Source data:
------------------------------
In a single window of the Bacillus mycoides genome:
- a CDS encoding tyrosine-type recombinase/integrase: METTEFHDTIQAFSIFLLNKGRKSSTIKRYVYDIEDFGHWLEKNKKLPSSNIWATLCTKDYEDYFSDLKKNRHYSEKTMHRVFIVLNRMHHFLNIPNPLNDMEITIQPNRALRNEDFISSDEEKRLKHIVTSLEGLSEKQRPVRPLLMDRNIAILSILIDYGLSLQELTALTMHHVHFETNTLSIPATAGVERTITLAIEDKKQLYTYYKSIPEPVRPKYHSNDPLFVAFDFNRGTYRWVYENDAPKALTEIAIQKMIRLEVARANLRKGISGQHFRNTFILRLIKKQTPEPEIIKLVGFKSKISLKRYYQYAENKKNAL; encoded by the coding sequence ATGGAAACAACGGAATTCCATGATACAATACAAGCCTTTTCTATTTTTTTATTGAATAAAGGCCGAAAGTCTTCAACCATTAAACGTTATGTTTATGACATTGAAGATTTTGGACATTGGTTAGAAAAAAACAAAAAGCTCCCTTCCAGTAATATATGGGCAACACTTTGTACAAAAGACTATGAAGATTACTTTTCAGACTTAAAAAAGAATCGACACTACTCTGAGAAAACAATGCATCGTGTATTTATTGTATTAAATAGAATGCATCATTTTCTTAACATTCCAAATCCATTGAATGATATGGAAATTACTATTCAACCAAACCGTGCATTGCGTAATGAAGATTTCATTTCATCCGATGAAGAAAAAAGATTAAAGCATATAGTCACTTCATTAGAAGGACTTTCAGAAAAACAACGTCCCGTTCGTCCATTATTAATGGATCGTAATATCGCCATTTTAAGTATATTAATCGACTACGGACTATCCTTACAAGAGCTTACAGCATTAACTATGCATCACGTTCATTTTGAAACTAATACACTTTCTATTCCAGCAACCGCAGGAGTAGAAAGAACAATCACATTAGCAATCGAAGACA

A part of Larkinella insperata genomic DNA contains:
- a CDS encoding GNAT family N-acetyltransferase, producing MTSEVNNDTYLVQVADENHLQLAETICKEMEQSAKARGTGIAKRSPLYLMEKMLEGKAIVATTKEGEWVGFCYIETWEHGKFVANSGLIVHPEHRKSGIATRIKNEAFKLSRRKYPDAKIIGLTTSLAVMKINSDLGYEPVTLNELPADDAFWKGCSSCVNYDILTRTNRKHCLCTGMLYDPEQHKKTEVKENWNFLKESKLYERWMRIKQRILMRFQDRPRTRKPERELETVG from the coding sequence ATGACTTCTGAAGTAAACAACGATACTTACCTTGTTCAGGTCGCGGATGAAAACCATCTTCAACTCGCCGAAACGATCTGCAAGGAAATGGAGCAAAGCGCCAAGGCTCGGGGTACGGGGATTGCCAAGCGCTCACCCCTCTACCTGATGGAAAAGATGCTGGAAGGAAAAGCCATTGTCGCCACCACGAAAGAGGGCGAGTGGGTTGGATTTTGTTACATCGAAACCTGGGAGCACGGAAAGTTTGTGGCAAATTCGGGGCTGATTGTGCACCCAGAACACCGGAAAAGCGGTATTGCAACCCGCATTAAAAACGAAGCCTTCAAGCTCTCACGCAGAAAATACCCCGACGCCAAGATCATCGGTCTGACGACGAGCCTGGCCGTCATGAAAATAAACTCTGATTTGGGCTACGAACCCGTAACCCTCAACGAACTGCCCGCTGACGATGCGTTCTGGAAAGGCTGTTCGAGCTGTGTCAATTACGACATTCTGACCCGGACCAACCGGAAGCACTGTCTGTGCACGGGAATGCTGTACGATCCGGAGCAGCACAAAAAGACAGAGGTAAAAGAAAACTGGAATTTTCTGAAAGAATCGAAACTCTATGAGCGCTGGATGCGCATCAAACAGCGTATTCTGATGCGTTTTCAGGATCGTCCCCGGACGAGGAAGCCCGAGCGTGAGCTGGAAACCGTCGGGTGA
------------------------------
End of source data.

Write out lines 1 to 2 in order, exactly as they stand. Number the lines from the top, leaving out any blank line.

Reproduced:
In a single window of the Bacillus mycoides genome:
- a CDS encoding tyrosine-type recombinase/integrase: METTEFHDTIQAFSIFLLNKGRKSSTIKRYVYDIEDFGHWLEKNKKLPSSNIWATLCTKDYEDYFSDLKKNRHYSEKTMHRVFIVLNRMHHFLNIPNPLNDMEITIQPNRALRNEDFISSDEEKRLKHIVTSLEGLSEKQRPVRPLLMDRNIAILSILIDYGLSLQELTALTMHHVHFETNTLSIPATAGVERTITLAIEDKKQLYTYYKSIPEPVRPKYHSNDPLFVAFDFNRGTYRWVYENDAPKALTEIAIQKMIRLEVARANLRKGISGQHFRNTFILRLIKKQTPEPEIIKLVGFKSKISLKRYYQYAENKKNAL; encoded by the coding sequence ATGGAAACAACGGAATTCCATGATACAATACAAGCCTTTTCTATTTTTTTATTGAATAAAGGCCGAAAGTCTTCAACCATTAAACGTTATGTTTATGACATTGAAGATTTTGGACATTGGTTAGAAAAAAACAAAAAGCTCCCTTCCAGTAATATATGGGCAACACTTTGTACAAAAGACTATGAAGATTACTTTTCAGACTTAAAAAAGAATCGACACTACTCTGAGAAAACAATGCATCGTGTATTTATTGTATTAAATAGAATGCATCATTTTCTTAACATTCCAAATCCATTGAATGATATGGAAATTACTATTCAACCAAACCGTGCATTGCGTAATGAAGATTTCATTTCATCCGATGAAGAAAAAAGATTAAAGCATATAGTCACTTCATTAGAAGGACTTTCAGAAAAACAACGTCCCGTTCGTCCATTATTAATGGATCGTAATATCGCCATTTTAAGTATATTAATCGACTACGGACTATCCTTACAAGAGCTTACAGCATTAACTATGCATCACGTTCATTTTGAAACTAATACACTTTCTATTCCAGCAACCGCAGGAGTAGAAAGAACAATCACATTAGCAATCGAAGACA